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Variance in BRCA1, BRCA2 mutations appear to be behind differing risks of breast and ovarian cancers

Written by | 16 Apr 2015 | All Medical News

by Bruce Slyvester: Among a large group of women who carry disease-associated mutations in BRCA1 or BRCA2 genes, genetic mutations appear to be associated with significantly different risks of developing breast and ovarian cancers, researchers reported in the April 7 issue of JAMA/Journal of the American Medical Association.

“This study is the first step in defining differences in risk associated with location and type of BRCA1 and BRCA2 mutations. Pending additional mechanistic insights into the observed associations, knowledge of mutation-specific risks could provide important information for clinical risk assessment among BRCA1/2mutation carriers, but further systematic studies will be required to determine the absolute cancer risks associated with different mutations,” the authors wrote.

As background, they noted that women with inherited mutations in BRCA1 or BRCA2 (BRCA1/2) are at an elevated risk of breast and ovarian cancers, but, to date, research has not established firmly how cancer risks differ by BRCA1/2 mutation type.

Timothy R. Rebbeck, Ph.D., Professor of Epidemiology, Department of Biostatistics and Epidemiology  at the Perelman School of Medicine at the University of Pennsylvania, Philadelphia, and colleagues evaluated whether BRCA1 and BRCA2 mutation type or location is associated with any differences in the risk of development of breast and ovarian cancer.

The international study included 19,581 carriers of BRCA1 mutations and 11,900 carriers of BRCA2 mutations.

They reported that among BRCA1 mutation carriers, 9,052 subjects (46 percent) were diagnosed with breast cancer, 2,317 (12 percent) with ovarian cancer, 1,041 (5 percent) with breast and ovarian cancer and 7,171 (37 percent) without cancer.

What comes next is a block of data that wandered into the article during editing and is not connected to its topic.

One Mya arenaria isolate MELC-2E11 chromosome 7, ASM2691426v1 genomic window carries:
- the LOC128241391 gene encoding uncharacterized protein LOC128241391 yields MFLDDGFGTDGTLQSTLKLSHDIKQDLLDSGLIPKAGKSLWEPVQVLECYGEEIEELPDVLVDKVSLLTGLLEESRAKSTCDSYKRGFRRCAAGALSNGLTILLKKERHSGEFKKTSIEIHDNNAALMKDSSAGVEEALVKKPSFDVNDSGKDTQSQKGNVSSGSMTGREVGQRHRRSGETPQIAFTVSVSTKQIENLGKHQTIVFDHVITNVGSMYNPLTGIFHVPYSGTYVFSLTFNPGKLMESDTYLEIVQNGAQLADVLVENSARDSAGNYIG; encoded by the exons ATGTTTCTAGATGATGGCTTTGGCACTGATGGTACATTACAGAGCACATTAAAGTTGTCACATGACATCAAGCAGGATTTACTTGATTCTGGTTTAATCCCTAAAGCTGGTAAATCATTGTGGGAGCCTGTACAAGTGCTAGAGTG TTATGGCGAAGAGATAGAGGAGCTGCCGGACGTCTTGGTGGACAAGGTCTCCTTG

Among BRCA2 mutation carriers, 6,180 subjects (52 percent) were diagnosed with breast cancer, 682 (6 percent) with ovarian cancer, 272 (2 percent) with breast and ovarian cancer, and 4,766 (40 percent) without cancer.

The investigators identified regions and mutations in BRCA1 and BRCA2 that correlated to a higher risk of ovarian cancer, and other regions and mutations that correlated to a higher risk of breast cancer.

Prior research has indicated that, up to age 70, a BRCA1 mutation correlates to a 59 percent risk of breast cancer and a 34 percent risk for ovarian cancer. But the new findings suggest that women carrying a specific subset of BRCA mutations most commonly present in the Ashkenazi Jewish population, for example, have a 69 percent risk of breast cancer and a 26 percent risk of ovarian cancer.

The authors concluded, “It is yet to be determined what level of absolute risk change will influence decision making among carriers of BRCA1/2 mutations. Additional research will be required to better understand what level of risk difference will change decision making and standards of care, such as preventive surgery, for carriers of BRCA1 andBRCA2 mutations.”

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